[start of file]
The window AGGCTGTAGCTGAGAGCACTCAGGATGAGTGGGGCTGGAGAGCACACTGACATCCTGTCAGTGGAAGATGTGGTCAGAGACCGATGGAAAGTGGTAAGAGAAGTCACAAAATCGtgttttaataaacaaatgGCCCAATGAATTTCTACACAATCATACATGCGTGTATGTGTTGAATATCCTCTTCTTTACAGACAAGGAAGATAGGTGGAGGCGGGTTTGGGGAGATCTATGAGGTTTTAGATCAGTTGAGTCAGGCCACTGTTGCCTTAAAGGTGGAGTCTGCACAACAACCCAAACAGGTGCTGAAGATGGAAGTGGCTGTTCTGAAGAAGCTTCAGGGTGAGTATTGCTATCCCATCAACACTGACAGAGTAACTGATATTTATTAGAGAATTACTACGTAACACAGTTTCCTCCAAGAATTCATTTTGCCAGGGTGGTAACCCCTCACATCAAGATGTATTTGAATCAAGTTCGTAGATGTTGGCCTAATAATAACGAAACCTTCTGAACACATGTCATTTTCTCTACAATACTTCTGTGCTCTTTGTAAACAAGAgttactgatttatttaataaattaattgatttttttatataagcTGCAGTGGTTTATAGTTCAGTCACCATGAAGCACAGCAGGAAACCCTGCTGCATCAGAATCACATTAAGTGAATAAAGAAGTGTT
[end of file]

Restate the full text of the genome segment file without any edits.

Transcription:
The window AGGCTGTAGCTGAGAGCACTCAGGATGAGTGGGGCTGGAGAGCACACTGACATCCTGTCAGTGGAAGATGTGGTCAGAGACCGATGGAAAGTGGTAAGAGAAGTCACAAAATCGtgttttaataaacaaatgGCCCAATGAATTTCTACACAATCATACATGCGTGTATGTGTTGAATATCCTCTTCTTTACAGACAAGGAAGATAGGTGGAGGCGGGTTTGGGGAGATCTATGAGGTTTTAGATCAGTTGAGTCAGGCCACTGTTGCCTTAAAGGTGGAGTCTGCACAACAACCCAAACAGGTGCTGAAGATGGAAGTGGCTGTTCTGAAGAAGCTTCAGGGTGAGTATTGCTATCCCATCAACACTGACAGAGTAACTGATATTTATTAGAGAATTACTACGTAACACAGTTTCCTCCAAGAATTCATTTTGCCAGGGTGGTAACCCCTCACATCAAGATGTATTTGAATCAAGTTCGTAGATGTTGGCCTAATAATAACGAAACCTTCTGAACACATGTCATTTTCTCTACAATACTTCTGTGCTCTTTGTAAACAAGAgttactgatttatttaataaattaattgatttttttatataagcTGCAGTGGTTTATAGTTCAGTCACCATGAAGCACAGCAGGAAACCCTGCTGCATCAGAATCACATTAAGTGAATAAAGAAGTGTT